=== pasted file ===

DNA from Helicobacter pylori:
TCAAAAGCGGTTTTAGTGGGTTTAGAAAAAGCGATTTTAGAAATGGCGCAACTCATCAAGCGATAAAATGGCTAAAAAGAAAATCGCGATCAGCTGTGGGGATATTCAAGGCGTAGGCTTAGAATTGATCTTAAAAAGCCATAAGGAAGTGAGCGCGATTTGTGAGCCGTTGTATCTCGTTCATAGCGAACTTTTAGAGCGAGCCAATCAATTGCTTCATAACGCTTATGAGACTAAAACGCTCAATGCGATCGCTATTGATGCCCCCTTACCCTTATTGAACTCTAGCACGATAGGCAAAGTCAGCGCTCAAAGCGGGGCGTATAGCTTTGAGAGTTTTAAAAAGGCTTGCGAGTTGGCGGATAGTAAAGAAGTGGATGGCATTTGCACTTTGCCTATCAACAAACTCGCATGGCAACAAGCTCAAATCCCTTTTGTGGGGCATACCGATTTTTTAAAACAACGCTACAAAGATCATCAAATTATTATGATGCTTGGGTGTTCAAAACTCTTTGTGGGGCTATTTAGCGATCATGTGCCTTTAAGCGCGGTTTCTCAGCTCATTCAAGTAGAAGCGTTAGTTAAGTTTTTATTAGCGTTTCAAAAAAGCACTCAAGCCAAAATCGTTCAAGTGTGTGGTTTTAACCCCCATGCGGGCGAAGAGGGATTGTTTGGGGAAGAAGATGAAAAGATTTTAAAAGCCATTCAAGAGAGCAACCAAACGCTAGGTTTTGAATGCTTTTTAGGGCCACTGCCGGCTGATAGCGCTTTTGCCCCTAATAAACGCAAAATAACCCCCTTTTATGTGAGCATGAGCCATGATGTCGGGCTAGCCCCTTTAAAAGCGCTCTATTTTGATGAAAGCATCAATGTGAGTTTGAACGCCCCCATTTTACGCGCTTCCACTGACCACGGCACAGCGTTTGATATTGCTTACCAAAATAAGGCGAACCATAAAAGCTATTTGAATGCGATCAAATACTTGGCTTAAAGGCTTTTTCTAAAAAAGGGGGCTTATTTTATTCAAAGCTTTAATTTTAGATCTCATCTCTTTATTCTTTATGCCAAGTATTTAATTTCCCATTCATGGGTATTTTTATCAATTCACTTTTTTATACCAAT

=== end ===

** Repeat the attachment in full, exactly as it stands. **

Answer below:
DNA from Helicobacter pylori:
TCAAAAGCGGTTTTAGTGGGTTTAGAAAAAGCGATTTTAGAAATGGCGCAACTCATCAAGCGATAAAATGGCTAAAAAGAAAATCGCGATCAGCTGTGGGGATATTCAAGGCGTAGGCTTAGAATTGATCTTAAAAAGCCATAAGGAAGTGAGCGCGATTTGTGAGCCGTTGTATCTCGTTCATAGCGAACTTTTAGAGCGAGCCAATCAATTGCTTCATAACGCTTATGAGACTAAAACGCTCAATGCGATCGCTATTGATGCCCCCTTACCCTTATTGAACTCTAGCACGATAGGCAAAGTCAGCGCTCAAAGCGGGGCGTATAGCTTTGAGAGTTTTAAAAAGGCTTGCGAGTTGGCGGATAGTAAAGAAGTGGATGGCATTTGCACTTTGCCTATCAACAAACTCGCATGGCAACAAGCTCAAATCCCTTTTGTGGGGCATACCGATTTTTTAAAACAACGCTACAAAGATCATCAAATTATTATGATGCTTGGGTGTTCAAAACTCTTTGTGGGGCTATTTAGCGATCATGTGCCTTTAAGCGCGGTTTCTCAGCTCATTCAAGTAGAAGCGTTAGTTAAGTTTTTATTAGCGTTTCAAAAAAGCACTCAAGCCAAAATCGTTCAAGTGTGTGGTTTTAACCCCCATGCGGGCGAAGAGGGATTGTTTGGGGAAGAAGATGAAAAGATTTTAAAAGCCATTCAAGAGAGCAACCAAACGCTAGGTTTTGAATGCTTTTTAGGGCCACTGCCGGCTGATAGCGCTTTTGCCCCTAATAAACGCAAAATAACCCCCTTTTATGTGAGCATGAGCCATGATGTCGGGCTAGCCCCTTTAAAAGCGCTCTATTTTGATGAAAGCATCAATGTGAGTTTGAACGCCCCCATTTTACGCGCTTCCACTGACCACGGCACAGCGTTTGATATTGCTTACCAAAATAAGGCGAACCATAAAAGCTATTTGAATGCGATCAAATACTTGGCTTAAAGGCTTTTTCTAAAAAAGGGGGCTTATTTTATTCAAAGCTTTAATTTTAGATCTCATCTCTTTATTCTTTATGCCAAGTATTTAATTTCCCATTCATGGGTATTTTTATCAATTCACTTTTTTATACCAAT